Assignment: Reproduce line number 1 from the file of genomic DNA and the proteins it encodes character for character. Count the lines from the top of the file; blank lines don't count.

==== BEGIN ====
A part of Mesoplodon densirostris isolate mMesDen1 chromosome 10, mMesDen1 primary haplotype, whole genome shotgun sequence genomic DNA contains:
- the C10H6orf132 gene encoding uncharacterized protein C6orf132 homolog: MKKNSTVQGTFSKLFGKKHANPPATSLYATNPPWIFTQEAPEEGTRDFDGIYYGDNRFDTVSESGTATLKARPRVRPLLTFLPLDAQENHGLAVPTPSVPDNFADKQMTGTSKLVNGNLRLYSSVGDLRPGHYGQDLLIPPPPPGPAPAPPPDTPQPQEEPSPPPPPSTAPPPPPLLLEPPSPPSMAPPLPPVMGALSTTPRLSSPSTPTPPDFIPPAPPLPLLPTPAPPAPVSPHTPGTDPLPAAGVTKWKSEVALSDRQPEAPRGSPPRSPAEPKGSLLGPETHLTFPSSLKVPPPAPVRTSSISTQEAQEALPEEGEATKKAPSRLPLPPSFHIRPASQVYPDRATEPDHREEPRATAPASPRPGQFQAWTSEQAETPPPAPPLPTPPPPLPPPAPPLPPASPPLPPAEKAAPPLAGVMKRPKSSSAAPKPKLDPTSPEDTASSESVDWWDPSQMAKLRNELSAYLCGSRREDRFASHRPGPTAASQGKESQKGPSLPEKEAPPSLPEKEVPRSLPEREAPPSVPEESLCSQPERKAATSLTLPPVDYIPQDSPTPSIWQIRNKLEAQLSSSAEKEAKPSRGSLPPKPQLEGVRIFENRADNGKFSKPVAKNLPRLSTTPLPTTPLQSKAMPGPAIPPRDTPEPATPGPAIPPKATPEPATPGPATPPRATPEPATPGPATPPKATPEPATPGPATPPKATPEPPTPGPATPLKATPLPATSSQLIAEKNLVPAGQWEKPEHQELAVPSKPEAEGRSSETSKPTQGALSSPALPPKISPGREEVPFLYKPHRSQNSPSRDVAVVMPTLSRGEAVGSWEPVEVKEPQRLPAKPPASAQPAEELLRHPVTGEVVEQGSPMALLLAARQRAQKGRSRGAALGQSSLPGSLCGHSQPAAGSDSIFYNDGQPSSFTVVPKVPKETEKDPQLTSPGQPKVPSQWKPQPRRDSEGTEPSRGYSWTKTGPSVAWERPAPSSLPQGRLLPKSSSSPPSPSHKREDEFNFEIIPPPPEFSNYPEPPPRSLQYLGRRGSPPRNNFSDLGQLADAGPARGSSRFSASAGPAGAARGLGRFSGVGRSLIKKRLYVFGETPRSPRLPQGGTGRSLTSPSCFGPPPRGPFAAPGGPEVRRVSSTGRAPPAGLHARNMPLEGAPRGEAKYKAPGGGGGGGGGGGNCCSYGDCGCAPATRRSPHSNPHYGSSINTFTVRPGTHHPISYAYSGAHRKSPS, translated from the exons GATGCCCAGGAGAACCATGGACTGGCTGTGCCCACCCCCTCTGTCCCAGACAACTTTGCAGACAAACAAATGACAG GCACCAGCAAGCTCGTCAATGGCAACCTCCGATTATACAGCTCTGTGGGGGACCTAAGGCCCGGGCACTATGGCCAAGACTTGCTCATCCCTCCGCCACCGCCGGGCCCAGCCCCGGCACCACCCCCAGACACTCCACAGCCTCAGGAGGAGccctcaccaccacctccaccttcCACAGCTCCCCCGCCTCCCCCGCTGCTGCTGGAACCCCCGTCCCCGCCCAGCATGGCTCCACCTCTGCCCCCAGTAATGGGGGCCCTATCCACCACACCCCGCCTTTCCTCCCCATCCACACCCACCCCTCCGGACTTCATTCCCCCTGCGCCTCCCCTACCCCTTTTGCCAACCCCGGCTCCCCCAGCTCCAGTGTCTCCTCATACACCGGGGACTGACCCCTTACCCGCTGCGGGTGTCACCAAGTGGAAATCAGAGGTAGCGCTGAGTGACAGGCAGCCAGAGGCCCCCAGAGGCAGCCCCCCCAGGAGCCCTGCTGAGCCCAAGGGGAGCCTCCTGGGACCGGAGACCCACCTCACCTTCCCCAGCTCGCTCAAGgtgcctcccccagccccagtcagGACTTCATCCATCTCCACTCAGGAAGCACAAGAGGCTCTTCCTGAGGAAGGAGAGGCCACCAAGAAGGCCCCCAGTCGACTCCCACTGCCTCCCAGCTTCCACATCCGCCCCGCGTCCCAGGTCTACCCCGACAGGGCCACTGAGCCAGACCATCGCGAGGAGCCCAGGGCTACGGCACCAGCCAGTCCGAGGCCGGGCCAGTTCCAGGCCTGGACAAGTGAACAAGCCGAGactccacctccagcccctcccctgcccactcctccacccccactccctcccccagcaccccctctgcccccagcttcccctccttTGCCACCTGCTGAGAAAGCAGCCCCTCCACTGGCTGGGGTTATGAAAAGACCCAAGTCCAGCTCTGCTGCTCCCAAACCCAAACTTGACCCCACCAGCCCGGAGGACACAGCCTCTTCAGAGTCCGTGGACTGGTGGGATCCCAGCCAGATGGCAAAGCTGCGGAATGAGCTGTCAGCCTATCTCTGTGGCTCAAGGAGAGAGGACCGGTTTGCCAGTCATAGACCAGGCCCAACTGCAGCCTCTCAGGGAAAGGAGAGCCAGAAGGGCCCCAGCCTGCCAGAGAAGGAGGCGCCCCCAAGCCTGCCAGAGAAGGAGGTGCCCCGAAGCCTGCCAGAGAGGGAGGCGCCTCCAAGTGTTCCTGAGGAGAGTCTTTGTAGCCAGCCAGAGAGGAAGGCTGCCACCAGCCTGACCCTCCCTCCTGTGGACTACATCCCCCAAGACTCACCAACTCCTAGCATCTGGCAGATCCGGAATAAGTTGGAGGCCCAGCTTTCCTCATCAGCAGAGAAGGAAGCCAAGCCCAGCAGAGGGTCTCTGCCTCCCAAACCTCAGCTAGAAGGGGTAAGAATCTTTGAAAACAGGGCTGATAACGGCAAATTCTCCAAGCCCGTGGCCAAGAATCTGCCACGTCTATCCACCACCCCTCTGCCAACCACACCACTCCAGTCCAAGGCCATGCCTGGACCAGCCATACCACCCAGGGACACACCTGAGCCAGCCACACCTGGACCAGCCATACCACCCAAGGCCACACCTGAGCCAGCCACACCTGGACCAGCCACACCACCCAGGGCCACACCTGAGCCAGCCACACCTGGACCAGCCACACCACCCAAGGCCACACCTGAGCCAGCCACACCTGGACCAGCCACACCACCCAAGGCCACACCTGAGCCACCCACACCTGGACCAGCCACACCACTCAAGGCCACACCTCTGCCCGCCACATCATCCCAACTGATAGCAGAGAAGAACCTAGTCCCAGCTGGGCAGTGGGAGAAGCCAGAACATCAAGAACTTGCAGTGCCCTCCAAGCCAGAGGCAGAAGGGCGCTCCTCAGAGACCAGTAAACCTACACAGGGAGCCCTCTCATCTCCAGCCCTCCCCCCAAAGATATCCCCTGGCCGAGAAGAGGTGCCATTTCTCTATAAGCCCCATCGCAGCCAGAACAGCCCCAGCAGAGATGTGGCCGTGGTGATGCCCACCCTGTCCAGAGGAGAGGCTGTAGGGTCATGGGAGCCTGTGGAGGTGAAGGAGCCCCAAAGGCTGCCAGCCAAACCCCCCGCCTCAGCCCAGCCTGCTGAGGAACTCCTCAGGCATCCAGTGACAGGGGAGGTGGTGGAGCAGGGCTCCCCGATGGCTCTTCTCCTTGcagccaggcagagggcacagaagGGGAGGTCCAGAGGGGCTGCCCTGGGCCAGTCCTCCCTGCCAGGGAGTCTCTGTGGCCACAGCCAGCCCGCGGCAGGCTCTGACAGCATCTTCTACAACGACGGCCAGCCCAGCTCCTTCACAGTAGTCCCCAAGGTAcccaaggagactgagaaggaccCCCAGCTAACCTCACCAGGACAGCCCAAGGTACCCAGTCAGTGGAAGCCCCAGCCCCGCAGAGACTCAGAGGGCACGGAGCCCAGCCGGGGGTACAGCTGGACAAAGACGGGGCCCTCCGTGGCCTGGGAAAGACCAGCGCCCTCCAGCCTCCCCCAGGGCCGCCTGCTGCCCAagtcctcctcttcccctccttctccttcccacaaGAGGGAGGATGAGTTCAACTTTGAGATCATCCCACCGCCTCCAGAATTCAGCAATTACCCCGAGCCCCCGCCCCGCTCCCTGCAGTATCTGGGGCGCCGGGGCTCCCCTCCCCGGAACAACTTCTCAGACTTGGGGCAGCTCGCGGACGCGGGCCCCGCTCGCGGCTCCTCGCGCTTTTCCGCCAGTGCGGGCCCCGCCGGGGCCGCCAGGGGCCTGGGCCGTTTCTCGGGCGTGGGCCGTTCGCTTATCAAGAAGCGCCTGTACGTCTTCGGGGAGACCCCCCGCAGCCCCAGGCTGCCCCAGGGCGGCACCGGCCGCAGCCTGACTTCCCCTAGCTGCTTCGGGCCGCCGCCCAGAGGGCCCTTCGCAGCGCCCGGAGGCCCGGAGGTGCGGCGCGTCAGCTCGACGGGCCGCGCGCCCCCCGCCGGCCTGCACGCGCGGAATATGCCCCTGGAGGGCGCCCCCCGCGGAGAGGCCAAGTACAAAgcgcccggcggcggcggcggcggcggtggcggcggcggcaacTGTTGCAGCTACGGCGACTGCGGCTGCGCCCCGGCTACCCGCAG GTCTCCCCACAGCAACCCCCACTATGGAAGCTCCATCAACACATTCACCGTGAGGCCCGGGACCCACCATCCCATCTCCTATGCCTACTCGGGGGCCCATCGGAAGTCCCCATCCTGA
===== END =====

A part of Mesoplodon densirostris isolate mMesDen1 chromosome 10, mMesDen1 primary haplotype, whole genome shotgun sequence genomic DNA contains: